City announces additional restrictions aimed at slowing spread of virus
More restrictions have been added to the city’s Civil Emergency Declaration affecting daycare centers and other businesses and requiring city employees and their families to report any contact with someone who tested positive for COVID-19.
The restrictions announced Sunday by Mayor George Flaggs Jr. went into effect at noon Monday. They require daycare centers, barber and beauty shops, nail and tanning salons and spas to close for one week. The city’s 11 p.m. to 5 a.m. curfew remains in effect.
The first two nights of the curfew, Vicksburg Police Chief Milton Moore said, “We were mostly giving out warnings because the curfew was somewhat new, but the last couple of nights, we have been giving out citations and the fine is up to $1,000 plus 90 days in jail.
“We are going to strictly enforce this curfew; zero tolerance,” he said. “We have to stay safe and we plan on keeping this community safe. If you are not going to or from work and it is not an emergency, you probably will get a citation to appear in court for violating the curfew.”
The new rules are amendments to Phase 2 of the emergency declaration involving COVID-19 precautions approved March 25 by the Board of Mayor and Aldermen. They come in the wake of Warren County’s first confirmed case of the virus involving a county resident who tested positive for the virus.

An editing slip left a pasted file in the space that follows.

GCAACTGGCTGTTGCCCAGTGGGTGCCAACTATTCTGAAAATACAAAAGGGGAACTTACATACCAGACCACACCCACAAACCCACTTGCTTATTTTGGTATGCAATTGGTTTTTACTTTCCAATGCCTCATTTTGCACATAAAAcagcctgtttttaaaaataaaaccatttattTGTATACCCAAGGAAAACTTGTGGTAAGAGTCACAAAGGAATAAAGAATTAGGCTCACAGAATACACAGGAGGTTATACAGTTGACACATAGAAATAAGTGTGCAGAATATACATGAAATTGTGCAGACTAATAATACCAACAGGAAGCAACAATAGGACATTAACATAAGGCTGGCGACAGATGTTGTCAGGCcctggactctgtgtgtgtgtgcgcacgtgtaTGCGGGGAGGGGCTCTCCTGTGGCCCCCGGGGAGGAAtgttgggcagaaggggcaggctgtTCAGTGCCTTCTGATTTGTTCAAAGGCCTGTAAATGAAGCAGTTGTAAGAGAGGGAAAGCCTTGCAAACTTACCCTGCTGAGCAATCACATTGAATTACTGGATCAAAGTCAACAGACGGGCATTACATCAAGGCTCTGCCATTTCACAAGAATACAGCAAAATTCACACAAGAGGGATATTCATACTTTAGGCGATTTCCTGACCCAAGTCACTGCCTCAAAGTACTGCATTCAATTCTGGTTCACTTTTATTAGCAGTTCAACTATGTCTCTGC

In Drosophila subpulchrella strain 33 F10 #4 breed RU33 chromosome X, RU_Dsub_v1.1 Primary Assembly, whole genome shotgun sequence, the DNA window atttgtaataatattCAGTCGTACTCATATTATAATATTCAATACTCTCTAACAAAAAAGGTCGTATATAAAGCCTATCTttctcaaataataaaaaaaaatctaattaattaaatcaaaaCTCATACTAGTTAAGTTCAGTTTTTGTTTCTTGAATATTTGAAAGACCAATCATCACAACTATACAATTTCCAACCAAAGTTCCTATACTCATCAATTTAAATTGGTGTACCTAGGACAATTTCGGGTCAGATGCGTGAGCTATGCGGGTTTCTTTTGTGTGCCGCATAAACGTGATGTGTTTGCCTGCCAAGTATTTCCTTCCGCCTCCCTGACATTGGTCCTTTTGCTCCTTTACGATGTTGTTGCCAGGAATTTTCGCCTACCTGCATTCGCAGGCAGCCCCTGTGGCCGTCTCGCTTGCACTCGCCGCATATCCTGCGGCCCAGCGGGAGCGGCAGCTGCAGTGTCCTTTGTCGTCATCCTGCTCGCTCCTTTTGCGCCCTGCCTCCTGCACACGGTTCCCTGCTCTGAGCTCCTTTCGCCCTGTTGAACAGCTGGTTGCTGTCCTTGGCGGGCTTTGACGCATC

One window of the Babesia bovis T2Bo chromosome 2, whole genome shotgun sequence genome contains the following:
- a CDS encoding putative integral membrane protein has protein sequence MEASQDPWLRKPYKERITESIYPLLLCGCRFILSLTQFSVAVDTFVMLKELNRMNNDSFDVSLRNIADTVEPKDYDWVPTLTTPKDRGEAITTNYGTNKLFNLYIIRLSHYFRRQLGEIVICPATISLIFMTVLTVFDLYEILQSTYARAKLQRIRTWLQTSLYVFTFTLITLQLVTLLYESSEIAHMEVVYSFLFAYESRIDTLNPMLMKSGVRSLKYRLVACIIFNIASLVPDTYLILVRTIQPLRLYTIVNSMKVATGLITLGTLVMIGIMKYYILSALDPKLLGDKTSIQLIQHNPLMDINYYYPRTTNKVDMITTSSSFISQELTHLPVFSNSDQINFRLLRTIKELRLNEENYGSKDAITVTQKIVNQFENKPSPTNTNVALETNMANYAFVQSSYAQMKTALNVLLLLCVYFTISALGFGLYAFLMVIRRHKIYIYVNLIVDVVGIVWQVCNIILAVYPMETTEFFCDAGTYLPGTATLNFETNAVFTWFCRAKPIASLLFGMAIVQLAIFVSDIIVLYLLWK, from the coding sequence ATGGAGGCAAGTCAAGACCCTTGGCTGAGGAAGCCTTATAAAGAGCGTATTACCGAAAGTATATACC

“This is one of the hardest things I’ve ever had to do in my 32 years of politics, and that is being able to have to share with you today what we have to do, we must do, if we’re going to end this,” Flaggs said before announcing the new restrictions.
If the city is going to reduce exposure to the virus, he said, “It is absolutely critical that we do this.”
Flaggs said the declaration was amended to mirror the county’s emergency plan.
The additional restrictions include:
• All daycare centers will remain closed until April 6.
Lou Coleman, who is the owner of Kiddie Kollege, closed down her daycare center March 13, prior to the Mayor’s declaration.
“As far as the business is concerned, we had already closed our doors. My concern was spreading and how it was being spread changed daily,” Coleman said. “We do have some elderly workers who I was concerned about and then I have one who goes home to a sick brother, so I was concerned about her as well.”
Coleman said she was still trying to pay her employees, because she knew they had financial obligations.
As for parents, Coleman said, she has had calls from parents who don’t have anywhere to take their children.
“I have some parents who do work in the medical field and so that puts a hardship on them as well,” she said. “It has been challenging, but I have to let them know this is out of our hands. It’s in the Lord’s hands.”
The closures will be evaluated before April 6, Flaggs said.